Chair: Kate Maltby
Hon. Secretary: Natasha Tripney
Contact for matters about the Drama section: firstname.lastname@example.org
The founder members of the Circle were mostly drama critics who believed, being on the whole freelancers, that in unity lay strength. In 1913 they decided, under the auspices of the Institute of Journalists, to set up this organisation. SR Littlewood (Daily Chronicle), JT Grein (who first brought Ibsen’s Ghosts to London in 1891) and John Parker (the 1913 editor of Who’s Who in the Theatre) arranged the first general meeting in the Hall of the Institute of Journalists. On that occasion Grein took to the stage and said, “Well, gentlemen, here we are! Let us do something. I propose that we begin by electing William Archer to the chair.” Archer, who translated the plays of Ibsen, was a leading critic of the day, and duly became Chair (with Littlewood as Honorary Secretary). He was succeeded in 1925 by Parker, who remained in office until his death in 1952. Their very first business concerned something which still matters today: the problems of getting review tickets from promoters.
Drama critics who have been President of the Critics’ Circle include St John Ervine (1929), Ivor Brown (1934), James Agate (1938), Sir Harold Hobson (1955), Philip Hope-Wallace (1958), JC Trewin (1964), Jack Tinker (1992-94), Jane Edwardes (2000-2002), Charles Spencer (2008-10) and Mark Shenton (2018-).
The section’s Theatre Awards were set up in 1989, after much debate about whether critics should make awards. That debate is over and now all sections do so; the Circle as a whole presents an annual award for Services to the Arts in Britain.
Since 1996 the Theatre Awards have included the Jack Tinker Award for Most Promising Newcomer – Tinker was a much-loved critic for the Daily Mail. In 2001 a new award was instituted in memory of the husband and wife critical partnership of John and Wendy Trewin. This took the form of a medal for the Best Shakespearean Performance of the year. In 2016, after the death of their son Ion Trewin, it was renamed the Trewin Medal. In 2016, the award for best new or revived musical was renamed the Peter Hepple Award for Best Musical, in honour of the late Peter Hepple’s outstanding contribution to the Critics’ Circle, of which he was Hon. Gen. Secretary for many years.
The section is also affiliated to the International Association of Theatre Critics, a body with similar aims on an international scale. The IATC holds a congress every two years. Details of IATC aims and activities can be found at www.aict-iatc.org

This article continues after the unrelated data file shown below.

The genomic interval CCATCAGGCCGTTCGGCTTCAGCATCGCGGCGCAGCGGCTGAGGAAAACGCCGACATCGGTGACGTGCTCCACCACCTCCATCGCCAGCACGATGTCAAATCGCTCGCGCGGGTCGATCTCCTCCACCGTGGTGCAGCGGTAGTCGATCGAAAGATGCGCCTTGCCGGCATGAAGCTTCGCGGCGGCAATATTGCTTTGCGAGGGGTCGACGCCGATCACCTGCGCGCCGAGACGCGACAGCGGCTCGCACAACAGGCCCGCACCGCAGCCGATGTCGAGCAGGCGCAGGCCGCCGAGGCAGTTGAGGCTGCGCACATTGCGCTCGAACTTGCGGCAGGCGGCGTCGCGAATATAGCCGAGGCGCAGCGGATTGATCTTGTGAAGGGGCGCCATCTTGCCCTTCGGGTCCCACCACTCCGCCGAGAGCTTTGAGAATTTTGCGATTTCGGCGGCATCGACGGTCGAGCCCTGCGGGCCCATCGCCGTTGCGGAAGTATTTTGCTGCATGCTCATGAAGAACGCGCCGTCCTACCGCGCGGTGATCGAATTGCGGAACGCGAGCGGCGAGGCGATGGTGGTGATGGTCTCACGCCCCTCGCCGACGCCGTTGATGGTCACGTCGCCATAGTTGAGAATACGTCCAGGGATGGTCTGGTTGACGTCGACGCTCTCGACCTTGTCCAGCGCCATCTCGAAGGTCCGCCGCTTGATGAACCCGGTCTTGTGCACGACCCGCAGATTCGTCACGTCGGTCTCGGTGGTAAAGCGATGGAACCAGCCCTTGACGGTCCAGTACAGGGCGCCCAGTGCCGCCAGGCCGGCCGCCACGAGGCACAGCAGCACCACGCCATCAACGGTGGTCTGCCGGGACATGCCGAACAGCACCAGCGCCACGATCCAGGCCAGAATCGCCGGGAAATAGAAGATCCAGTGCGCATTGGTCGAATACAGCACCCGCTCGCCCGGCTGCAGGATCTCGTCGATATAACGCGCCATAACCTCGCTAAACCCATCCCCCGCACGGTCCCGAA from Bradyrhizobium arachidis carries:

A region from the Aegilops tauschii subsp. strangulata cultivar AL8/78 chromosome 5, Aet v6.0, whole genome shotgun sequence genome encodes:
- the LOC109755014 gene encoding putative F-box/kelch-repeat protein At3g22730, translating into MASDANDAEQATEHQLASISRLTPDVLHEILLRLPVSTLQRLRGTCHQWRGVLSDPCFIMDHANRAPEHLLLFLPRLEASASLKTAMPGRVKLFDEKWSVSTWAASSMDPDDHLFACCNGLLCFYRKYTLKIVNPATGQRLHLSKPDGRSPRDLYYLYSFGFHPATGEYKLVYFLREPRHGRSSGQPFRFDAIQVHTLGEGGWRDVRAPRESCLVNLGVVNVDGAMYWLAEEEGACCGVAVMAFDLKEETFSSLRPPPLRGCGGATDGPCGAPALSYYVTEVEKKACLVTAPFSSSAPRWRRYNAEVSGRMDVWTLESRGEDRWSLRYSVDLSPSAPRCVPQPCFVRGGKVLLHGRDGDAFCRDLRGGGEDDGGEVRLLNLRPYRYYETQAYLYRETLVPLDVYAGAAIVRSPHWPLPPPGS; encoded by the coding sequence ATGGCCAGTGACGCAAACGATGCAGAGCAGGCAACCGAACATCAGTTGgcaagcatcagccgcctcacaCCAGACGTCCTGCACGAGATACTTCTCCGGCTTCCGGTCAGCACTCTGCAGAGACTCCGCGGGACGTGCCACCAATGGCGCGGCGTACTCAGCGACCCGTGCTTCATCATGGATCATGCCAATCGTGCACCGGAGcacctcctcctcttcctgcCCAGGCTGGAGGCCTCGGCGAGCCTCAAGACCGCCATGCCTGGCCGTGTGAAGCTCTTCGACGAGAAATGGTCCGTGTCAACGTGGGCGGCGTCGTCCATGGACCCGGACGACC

News & Reviews
At the National Liberal Club last week, the Critics’ Circle presented the opera singer Dame Janet Baker with the Rosebowl Award for "Distinguished Service to Art". The vote for this most endearing of prime donne had been cast in 2019 but certain world health issues...read more
On Wednesday 14 July 2021, towards the end of the morning, the Critics' Circle helped to get the wheels of live social intercourse moving again when fifty members arrived for luncheon at the National Liberal Club. The guest of honour was novelist and playwright...read more
Every year since 1988, the Critics’ Circle has voted for a single leading artist to receive an engraved crystal Rosebowl in recognition of their distinguished contribution to the arts. The first recipient was Sir Peter Hall, Director of the National Theatre and...read more
One of the greatest living stars of British classical music, the mezzo-soprano Dame Janet Baker CH DBE, was voted the winner of the 2019 Critics' Circle Rosebowl by the 500 members of the Circle. Regrettably both the announcement and the award have been delayed by the...read more
Philip Fisher reports on a cultural visit to Vienna with tastes of architecture, art, theatre and opera.read more
On 3rd October 2018, Britain's foremost artist David Hockney received the Critics' Circle award for Distinguished Service to Art. The relaxed ceremony took place over lunch at the Chelsea Arts Club, London, a beautiful venue with access through long french windows...read more
Published by Duckworth Overlook at £16.99, 382 pages There is no question that the most hyped first novel of 2018 is Mrs Hancock and the Mermaid by Imogen Hermes Gowar. While that historical novel is undoubtedly a fine work by a prodigious new talent, a strong case...read more